Even More Evidence That Bike-Friendly Cities Are Better Cities

Bicycles are wonderful contraptions that help people be healthier, have better commutes, and are a wonderful solution to car-based traffic jams. Yet, there are still cities out there that hate cyclists (like Toronto and it’s crack-smoking mayor). In a more civilized place, Aukland, they are embracing bike-friendly infrastructure to make the city better for people and for businesses!

The researchers looked at Auckland, New Zealand, which is currently not a particularly bike-friendly place, and used computer simulations to model different scenarios for new bike-related investments, including regular bike lanes, lanes shared with buses, and fully separated lanes.

They found huge differences: If the city built a network of separated lanes and slowed down traffic speeds, it could increase cycling by 40% by 2040, but adding a few lanes in a few places might only increase bike traffic by 5%. The more people ride, the more the cost savings would add up for Auckland–the biggest factor being a reduction in health care costs. A smaller investment would have little impact at all; the city is so bike-unfriendly that major changes are needed.

Read more.

Read More

China’s Changing Waste Management

China’s rate of economic development has caused massive change in the country and that includes the impact on waste management. Waste from consumer goods, industry, and other “good” things for the economy causes huge problems around the world. China is now at a turning point that can see interesting solutions to problems the developed world has had an easier time dealing with.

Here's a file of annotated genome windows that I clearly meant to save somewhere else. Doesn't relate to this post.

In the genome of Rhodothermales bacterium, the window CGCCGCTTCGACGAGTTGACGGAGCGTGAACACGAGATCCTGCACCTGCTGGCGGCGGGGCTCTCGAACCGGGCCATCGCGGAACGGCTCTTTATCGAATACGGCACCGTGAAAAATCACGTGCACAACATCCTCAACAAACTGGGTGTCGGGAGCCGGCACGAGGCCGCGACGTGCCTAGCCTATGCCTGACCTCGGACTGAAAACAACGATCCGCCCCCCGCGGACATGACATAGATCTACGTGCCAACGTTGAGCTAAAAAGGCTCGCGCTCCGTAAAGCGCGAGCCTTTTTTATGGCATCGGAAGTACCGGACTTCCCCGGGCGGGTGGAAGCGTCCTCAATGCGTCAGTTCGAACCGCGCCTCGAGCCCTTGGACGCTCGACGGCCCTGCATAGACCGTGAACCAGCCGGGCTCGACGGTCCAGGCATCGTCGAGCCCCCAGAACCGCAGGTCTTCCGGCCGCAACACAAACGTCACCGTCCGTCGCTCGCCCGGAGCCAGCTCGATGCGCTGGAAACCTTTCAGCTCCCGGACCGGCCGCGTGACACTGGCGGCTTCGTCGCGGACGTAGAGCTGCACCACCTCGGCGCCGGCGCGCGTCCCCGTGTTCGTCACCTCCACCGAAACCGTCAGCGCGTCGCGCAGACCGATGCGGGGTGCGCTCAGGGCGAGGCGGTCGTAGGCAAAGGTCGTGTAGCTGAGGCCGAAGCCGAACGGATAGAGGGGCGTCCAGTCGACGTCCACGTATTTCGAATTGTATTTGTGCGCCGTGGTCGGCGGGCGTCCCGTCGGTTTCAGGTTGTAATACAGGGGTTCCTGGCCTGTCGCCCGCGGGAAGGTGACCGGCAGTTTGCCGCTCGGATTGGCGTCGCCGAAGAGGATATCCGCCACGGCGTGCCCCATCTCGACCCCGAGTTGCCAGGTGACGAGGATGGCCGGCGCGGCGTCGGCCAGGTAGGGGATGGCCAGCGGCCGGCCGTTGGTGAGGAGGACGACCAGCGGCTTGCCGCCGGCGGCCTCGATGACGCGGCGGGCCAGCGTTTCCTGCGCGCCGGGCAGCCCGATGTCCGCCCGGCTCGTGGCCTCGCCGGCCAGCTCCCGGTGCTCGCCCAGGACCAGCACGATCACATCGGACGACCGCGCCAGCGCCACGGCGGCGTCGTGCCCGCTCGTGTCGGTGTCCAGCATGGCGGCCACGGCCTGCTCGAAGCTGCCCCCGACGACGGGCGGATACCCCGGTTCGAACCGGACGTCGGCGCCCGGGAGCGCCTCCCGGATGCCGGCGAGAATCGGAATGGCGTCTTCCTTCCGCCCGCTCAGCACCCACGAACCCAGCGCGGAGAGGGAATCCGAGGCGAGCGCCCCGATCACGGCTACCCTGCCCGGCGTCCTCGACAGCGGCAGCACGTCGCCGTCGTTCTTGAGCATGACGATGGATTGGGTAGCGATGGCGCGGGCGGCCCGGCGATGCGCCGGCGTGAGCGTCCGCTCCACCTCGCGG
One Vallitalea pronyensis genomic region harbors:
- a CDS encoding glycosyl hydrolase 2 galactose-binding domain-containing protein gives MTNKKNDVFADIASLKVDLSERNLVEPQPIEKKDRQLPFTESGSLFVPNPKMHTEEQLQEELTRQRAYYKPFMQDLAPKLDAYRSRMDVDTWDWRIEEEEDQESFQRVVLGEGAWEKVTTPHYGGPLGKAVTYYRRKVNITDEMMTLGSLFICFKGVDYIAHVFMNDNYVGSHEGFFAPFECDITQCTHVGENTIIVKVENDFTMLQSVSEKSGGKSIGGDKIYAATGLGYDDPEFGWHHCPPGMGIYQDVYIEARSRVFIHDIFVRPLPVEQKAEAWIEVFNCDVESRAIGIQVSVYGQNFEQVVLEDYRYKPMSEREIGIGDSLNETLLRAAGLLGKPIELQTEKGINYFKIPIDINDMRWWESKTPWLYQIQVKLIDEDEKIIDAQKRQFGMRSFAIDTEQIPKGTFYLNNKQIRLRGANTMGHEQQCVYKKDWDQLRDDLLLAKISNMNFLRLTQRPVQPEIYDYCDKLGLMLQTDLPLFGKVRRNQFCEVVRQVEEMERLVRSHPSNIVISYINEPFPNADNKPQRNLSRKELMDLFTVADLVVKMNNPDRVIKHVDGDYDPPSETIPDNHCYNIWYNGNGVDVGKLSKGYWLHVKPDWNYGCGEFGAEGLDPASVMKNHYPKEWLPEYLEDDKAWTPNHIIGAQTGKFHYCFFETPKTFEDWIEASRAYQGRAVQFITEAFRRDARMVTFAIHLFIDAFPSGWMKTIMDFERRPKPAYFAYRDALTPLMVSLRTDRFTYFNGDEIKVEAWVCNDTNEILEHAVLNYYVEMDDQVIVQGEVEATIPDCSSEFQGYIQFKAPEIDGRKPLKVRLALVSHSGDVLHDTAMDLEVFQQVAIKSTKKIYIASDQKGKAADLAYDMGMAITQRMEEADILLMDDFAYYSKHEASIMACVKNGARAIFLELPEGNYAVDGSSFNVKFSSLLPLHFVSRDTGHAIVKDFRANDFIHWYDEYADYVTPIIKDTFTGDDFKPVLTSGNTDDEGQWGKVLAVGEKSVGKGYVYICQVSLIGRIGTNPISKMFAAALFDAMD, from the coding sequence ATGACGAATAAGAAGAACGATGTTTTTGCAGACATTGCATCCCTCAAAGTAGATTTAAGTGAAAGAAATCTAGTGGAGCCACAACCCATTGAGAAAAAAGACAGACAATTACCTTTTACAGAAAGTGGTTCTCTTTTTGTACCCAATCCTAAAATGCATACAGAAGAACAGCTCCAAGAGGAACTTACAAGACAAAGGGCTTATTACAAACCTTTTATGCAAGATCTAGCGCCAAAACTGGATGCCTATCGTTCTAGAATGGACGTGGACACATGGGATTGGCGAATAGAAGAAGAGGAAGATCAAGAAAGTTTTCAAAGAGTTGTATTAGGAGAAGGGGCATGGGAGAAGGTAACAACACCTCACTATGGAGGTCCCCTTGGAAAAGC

The sheer amount of pollution in China is causing people in the city to protest government policies. Environmental consciousness is growing in China.

Chinese waste management stands at a watershed moment. Rising environmental consciousness among the educated, urban middle class—who insist on clean air, clean water, and a clean landscape—may compel the Chinese government to act.

One foreign observer I spoke to noted that contemporary Chinese protests are “always environmental.” Recent events seem to support his point. Grist has reported on artist-activists who make pollution the central feature of their work. And in May, protests exploded after locals caught wind of imminent groundbreaking on a new garbage incinerator in Hangzhou, south of Shanghai. It is the latest example of what has become widespread opposition to burning waste.

Read more.

Read More

Solar Has Won

sdfsdure-2.png

In Australia the amount of energy being produced by sustainable systems caused the price to fall so low it went in to the negative. This will not be the last time we see this. As more places adopt renewable energy into their power grids the old models of industry will be forced to change – meaning a better world for consumers, producers, and the environment!

Last week, for the first time in memory, the wholesale price of electricity in Queensland fell into negative territory – in the middle of the day.

For several days the price, normally around $40-$50 a megawatt hour, hovered in and around zero. Prices were deflated throughout the week, largely because of the influence of one of the newest, biggest power stations in the state – rooftop solar.

“Negative pricing” moves, as they are known, are not uncommon. But they are only supposed to happen at night, when most of the population is mostly asleep, demand is down, and operators of coal fired generators are reluctant to switch off. So they pay others to pick up their output.